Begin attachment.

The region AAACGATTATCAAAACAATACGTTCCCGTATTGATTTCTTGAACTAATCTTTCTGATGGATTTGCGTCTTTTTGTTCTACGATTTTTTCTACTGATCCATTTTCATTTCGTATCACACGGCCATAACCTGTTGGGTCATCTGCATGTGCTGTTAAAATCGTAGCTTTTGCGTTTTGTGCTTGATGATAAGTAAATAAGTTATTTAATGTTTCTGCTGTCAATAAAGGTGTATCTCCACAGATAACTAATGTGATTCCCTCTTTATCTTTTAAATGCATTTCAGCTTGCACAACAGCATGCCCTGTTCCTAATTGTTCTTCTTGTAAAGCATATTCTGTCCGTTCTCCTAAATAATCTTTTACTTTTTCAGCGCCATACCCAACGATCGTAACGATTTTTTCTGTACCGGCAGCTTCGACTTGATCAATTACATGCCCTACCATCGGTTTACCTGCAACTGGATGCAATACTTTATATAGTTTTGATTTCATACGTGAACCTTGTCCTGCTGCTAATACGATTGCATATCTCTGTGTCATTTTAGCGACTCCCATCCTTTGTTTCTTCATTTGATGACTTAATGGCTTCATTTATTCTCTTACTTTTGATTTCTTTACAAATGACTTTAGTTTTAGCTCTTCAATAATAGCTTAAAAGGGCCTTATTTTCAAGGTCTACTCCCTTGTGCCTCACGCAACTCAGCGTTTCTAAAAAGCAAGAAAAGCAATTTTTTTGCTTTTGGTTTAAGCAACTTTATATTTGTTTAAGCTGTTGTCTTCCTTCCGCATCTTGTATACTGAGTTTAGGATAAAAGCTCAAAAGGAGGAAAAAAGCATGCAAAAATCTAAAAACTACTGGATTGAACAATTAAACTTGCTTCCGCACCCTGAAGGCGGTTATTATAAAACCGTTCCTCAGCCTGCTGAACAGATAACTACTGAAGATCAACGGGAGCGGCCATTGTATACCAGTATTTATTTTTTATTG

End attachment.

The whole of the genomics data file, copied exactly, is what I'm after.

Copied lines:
The region AAACGATTATCAAAACAATACGTTCCCGTATTGATTTCTTGAACTAATCTTTCTGATGGATTTGCGTCTTTTTGTTCTACGATTTTTTCTACTGATCCATTTTCATTTCGTATCACACGGCCATAACCTGTTGGGTCATCTGCATGTGCTGTTAAAATCGTAGCTTTTGCGTTTTGTGCTTGATGATAAGTAAATAAGTTATTTAATGTTTCTGCTGTCAATAAAGGTGTATCTCCACAGATAACTAATGTGATTCCCTCTTTATCTTTTAAATGCATTTCAGCTTGCACAACAGCATGCCCTGTTCCTAATTGTTCTTCTTGTAAAGCATATTCTGTCCGTTCTCCTAAATAATCTTTTACTTTTTCAGCGCCATACCCAACGATCGTAACGATTTTTTCTGTACCGGCAGCTTCGACTTGATCAATTACATGCCCTACCATCGGTTTACCTGCAACTGGATGCAATACTTTATATAGTTTTGATTTCATACGTGAACCTTGTCCTGCTGCTAATACGATTGCATATCTCTGTGTCATTTTAGCGACTCCCATCCTTTGTTTCTTCATTTGATGACTTAATGGCTTCATTTATTCTCTTACTTTTGATTTCTTTACAAATGACTTTAGTTTTAGCTCTTCAATAATAGCTTAAAAGGGCCTTATTTTCAAGGTCTACTCCCTTGTGCCTCACGCAACTCAGCGTTTCTAAAAAGCAAGAAAAGCAATTTTTTTGCTTTTGGTTTAAGCAACTTTATATTTGTTTAAGCTGTTGTCTTCCTTCCGCATCTTGTATACTGAGTTTAGGATAAAAGCTCAAAAGGAGGAAAAAAGCATGCAAAAATCTAAAAACTACTGGATTGAACAATTAAACTTGCTTCCGCACCCTGAAGGCGGTTATTATAAAACCGTTCCTCAGCCTGCTGAACAGATAACTACTGAAGATCAACGGGAGCGGCCATTGTATACCAGTATTTATTTTTTATTG